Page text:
Survey Data

Reg No




Categories of Special Interest

Architectural, Artistic, Social

Original Use


Historical Use

Shop/retail outlet

In Use As

Public house


1800 - 1820


315962, 235078

Date Recorded


Date Updated



Terraced two-bay four-storey house, built c.1810. Now in use as public house with residence above, having recent timber shopfront. Four-storey return and corrugated-iron addition to rear (south) elevation. M-profile hipped slate roof with clay ridge tiles and yellow brick chimneystacks with clay pots behind rebuilt brick parapet wall with squared granite coping. Cast-iron rainwater goods throughout. Front elevation rebuilt, c.1880, in Flemish bond red brick with moulded brick eaves course. Side (east) elevation having yellow brick walls laid in English garden wall bond. Segmental-headed window openings with gauged brick voussoirs, stop chamfer reveals and concrete sills. Nineteenth-century replacement one-over-one pane timber sliding sash windows to first and second floors, uPVC replacement to top floor. Timber shopfront, inserted c.1900, with fluted pilasters supporting pedimented brackets and cornice, flanking draught lobby. Upper floors accessed via square-headed door opening with replacement timber panelled door having modest cornice and overlight with glazing bars.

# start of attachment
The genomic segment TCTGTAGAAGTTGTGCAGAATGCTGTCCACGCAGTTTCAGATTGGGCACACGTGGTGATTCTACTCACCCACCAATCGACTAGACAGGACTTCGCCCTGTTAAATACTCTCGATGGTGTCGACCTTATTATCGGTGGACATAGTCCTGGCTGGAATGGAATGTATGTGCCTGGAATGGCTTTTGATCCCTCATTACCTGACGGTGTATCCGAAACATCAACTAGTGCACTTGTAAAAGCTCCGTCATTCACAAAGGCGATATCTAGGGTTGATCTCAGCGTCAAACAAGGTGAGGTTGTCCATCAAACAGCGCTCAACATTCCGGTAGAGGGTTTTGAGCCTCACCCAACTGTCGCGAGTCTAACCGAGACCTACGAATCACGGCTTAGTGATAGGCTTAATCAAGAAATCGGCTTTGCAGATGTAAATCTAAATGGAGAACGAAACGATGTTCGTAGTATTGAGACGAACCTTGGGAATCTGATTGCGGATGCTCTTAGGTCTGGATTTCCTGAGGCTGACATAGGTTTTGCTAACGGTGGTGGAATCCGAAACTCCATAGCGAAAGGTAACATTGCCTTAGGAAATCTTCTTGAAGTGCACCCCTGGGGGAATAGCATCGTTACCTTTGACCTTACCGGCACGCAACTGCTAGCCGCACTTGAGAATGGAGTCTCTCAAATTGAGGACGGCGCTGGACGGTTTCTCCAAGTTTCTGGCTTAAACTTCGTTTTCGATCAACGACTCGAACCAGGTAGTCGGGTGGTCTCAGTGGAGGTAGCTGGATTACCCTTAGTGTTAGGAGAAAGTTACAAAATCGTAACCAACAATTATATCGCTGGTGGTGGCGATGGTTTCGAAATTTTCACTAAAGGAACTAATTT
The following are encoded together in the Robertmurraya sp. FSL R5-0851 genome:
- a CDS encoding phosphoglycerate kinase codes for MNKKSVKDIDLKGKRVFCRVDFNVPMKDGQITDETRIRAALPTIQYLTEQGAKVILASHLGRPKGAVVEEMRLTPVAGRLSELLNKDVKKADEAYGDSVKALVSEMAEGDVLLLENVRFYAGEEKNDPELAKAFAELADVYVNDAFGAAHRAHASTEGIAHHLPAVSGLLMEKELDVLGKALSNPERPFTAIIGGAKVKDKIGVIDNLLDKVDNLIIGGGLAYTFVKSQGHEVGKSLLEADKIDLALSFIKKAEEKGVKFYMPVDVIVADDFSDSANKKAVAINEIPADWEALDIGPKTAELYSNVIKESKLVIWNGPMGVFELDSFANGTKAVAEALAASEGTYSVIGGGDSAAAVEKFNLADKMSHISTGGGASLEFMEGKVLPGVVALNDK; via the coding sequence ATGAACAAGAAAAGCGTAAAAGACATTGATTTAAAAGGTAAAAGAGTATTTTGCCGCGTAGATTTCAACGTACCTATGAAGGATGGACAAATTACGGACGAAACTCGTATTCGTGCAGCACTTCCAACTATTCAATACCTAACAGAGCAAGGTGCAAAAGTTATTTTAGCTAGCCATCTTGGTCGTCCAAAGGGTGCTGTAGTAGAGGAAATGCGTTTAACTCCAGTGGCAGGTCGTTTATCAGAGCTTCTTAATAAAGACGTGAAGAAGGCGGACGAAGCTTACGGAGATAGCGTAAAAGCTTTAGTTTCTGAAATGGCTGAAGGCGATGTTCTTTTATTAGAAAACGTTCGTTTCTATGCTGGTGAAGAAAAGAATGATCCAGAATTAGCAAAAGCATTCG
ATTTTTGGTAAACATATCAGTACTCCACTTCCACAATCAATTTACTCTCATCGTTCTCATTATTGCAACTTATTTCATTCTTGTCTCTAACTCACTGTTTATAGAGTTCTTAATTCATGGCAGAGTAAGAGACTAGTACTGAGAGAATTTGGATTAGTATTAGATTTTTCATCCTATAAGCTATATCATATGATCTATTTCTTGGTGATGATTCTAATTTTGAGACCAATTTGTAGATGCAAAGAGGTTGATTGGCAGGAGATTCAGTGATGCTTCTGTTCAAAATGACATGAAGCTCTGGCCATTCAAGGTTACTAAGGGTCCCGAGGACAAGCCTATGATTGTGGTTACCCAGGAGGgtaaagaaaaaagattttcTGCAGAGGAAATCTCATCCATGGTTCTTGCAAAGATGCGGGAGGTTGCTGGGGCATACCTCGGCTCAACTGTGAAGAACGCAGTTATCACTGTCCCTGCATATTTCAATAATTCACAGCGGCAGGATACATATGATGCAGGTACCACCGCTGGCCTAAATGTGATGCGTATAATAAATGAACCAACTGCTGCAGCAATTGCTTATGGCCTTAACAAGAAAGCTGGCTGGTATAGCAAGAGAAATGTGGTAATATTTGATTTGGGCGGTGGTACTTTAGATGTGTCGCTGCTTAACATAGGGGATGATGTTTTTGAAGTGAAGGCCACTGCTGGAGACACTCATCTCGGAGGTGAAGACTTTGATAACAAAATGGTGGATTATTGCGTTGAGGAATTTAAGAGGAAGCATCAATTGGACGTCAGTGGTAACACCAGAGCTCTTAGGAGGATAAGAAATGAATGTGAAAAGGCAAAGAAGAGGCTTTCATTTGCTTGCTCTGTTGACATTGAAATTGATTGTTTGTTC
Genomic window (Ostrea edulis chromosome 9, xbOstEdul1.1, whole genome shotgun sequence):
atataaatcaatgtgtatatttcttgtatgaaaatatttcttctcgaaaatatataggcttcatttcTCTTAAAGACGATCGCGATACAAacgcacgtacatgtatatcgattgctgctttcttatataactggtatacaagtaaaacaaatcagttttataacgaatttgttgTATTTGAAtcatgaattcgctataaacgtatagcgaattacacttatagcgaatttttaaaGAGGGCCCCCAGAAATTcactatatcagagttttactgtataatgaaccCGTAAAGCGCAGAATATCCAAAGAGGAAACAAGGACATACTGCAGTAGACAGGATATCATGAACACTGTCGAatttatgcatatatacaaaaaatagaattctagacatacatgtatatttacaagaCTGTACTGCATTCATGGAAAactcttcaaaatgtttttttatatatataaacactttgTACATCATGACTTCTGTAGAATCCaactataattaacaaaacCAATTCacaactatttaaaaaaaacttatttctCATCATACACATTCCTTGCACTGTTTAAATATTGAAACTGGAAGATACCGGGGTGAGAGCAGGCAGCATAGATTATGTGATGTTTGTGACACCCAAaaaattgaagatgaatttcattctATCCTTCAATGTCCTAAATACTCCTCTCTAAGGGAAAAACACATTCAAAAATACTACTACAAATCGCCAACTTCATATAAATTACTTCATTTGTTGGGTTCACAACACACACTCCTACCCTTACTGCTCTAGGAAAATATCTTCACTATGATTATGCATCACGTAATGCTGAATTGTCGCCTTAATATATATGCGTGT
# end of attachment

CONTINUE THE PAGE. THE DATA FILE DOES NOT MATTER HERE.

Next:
Currently in use as a public house, this substantial former townhouse is an integral component of the streetscape and is also an important social hub within the locale. Its stop-chamfered window reveals are the only examples in the immediate vicinity, contributing to the architectural variety of the streetscape and marking this building out from its neighbours. Its two-bay massing is in keeping with the design of other late eighteenth-century buildings in this locale. Given the mirror image that its roof shares with No. 97 and the appearance of the rear elevation, it is likely that the two were built as a pair. Originally known as Ballybough Lane and later Great Britain Street, Parnell Street was laid out in the early eighteenth century as part of the prolific development of the Gardiner Estate. From at least the mid-nineteenth century to c.1950, the building served as the Healy family grocers.